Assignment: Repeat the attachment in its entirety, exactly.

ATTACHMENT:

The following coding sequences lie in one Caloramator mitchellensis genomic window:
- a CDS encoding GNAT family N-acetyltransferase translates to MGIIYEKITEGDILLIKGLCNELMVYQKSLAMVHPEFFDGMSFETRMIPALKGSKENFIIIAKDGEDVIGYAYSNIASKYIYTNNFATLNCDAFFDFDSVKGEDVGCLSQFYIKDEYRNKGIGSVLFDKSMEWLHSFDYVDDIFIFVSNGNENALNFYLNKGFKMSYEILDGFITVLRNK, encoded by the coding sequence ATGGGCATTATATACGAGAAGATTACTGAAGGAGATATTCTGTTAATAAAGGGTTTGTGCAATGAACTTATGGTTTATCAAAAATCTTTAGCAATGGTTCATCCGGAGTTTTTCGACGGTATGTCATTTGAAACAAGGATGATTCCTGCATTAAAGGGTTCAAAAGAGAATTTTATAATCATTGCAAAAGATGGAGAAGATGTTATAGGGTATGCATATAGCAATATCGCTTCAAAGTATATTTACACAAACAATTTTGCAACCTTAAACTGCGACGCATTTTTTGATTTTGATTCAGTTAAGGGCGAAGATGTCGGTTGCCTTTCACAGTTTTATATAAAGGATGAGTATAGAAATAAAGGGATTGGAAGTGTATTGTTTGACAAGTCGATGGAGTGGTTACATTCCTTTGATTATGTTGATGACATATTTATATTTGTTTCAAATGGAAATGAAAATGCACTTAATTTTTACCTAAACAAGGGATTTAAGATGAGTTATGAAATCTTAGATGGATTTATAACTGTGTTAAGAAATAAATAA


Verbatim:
The following coding sequences lie in one Caloramator mitchellensis genomic window:
- a CDS encoding GNAT family N-acetyltransferase translates to MGIIYEKITEGDILLIKGLCNELMVYQKSLAMVHPEFFDGMSFETRMIPALKGSKENFIIIAKDGEDVIGYAYSNIASKYIYTNNFATLNCDAFFDFDSVKGEDVGCLSQFYIKDEYRNKGIGSVLFDKSMEWLHSFDYVDDIFIFVSNGNENALNFYLNKGFKMSYEILDGFITVLRNK, encoded by the coding sequence ATGGGCATTATATACGAGAAGATTACTGAAGGAGATATTCTGTTAATAAAGGGTTTGTGCAATGAACTTATGGTTTATCAAAAATCTTTAGCAATGGTTCATCCGGAGTTTTTCGACGGTATGTCATTTGAAACAAGGATGATTCCTGCATTAAAGGGTTCAAAAGAGAATTTTATAATCATTGCAAAAGATGGAGAAGATGTTATAGGGTATGCATATAGCAATATCGCTTCAAAGTATATTTACACAAACAATTTTGCAACCTTAAACTGCGACGCATTTTTTGATTTTGATTCAGTTAAGGGCGAAGATGTCGGTTGCCTTTCACAGTTTTATATAAAGGATGAGTATAGAAATAAAGGGATTGGAAGTGTATTGTTTGACAAGTCGATGGAGTGGTTACATTCCTTTGATTATGTTGATGACATATTTATATTTGTTTCAAATGGAAATGAAAATGCACTTAATTTTTACCTAAACAAGGGATTTAAGATGAGTTATGAAATCTTAGATGGATTTATAACTGTGTTAAGAAATAAATAA